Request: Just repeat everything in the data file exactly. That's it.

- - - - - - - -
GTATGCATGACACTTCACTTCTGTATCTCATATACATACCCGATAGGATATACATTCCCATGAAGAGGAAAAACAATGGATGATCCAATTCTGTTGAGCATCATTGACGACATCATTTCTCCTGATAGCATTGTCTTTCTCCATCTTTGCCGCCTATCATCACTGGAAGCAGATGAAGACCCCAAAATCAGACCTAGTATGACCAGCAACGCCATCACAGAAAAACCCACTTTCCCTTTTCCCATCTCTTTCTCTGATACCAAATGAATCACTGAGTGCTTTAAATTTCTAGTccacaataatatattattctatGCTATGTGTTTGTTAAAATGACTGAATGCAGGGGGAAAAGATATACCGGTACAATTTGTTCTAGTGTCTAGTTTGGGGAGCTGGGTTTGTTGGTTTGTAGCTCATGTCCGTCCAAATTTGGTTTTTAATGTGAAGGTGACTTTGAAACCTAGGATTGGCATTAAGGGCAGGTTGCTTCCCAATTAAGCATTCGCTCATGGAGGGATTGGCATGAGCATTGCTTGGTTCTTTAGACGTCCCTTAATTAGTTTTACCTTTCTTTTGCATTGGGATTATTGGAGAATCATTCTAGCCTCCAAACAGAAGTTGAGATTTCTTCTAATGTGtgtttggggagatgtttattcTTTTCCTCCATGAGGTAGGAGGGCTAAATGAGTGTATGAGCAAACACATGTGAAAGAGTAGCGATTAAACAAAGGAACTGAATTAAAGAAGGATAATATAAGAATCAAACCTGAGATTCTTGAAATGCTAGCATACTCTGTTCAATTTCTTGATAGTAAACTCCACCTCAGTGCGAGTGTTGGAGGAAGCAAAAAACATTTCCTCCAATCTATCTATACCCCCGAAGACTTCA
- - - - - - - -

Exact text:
GTATGCATGACACTTCACTTCTGTATCTCATATACATACCCGATAGGATATACATTCCCATGAAGAGGAAAAACAATGGATGATCCAATTCTGTTGAGCATCATTGACGACATCATTTCTCCTGATAGCATTGTCTTTCTCCATCTTTGCCGCCTATCATCACTGGAAGCAGATGAAGACCCCAAAATCAGACCTAGTATGACCAGCAACGCCATCACAGAAAAACCCACTTTCCCTTTTCCCATCTCTTTCTCTGATACCAAATGAATCACTGAGTGCTTTAAATTTCTAGTccacaataatatattattctatGCTATGTGTTTGTTAAAATGACTGAATGCAGGGGGAAAAGATATACCGGTACAATTTGTTCTAGTGTCTAGTTTGGGGAGCTGGGTTTGTTGGTTTGTAGCTCATGTCCGTCCAAATTTGGTTTTTAATGTGAAGGTGACTTTGAAACCTAGGATTGGCATTAAGGGCAGGTTGCTTCCCAATTAAGCATTCGCTCATGGAGGGATTGGCATGAGCATTGCTTGGTTCTTTAGACGTCCCTTAATTAGTTTTACCTTTCTTTTGCATTGGGATTATTGGAGAATCATTCTAGCCTCCAAACAGAAGTTGAGATTTCTTCTAATGTGtgtttggggagatgtttattcTTTTCCTCCATGAGGTAGGAGGGCTAAATGAGTGTATGAGCAAACACATGTGAAAGAGTAGCGATTAAACAAAGGAACTGAATTAAAGAAGGATAATATAAGAATCAAACCTGAGATTCTTGAAATGCTAGCATACTCTGTTCAATTTCTTGATAGTAAACTCCACCTCAGTGCGAGTGTTGGAGGAAGCAAAAAACATTTCCTCCAATCTATCTATACCCCCGAAGACTTCA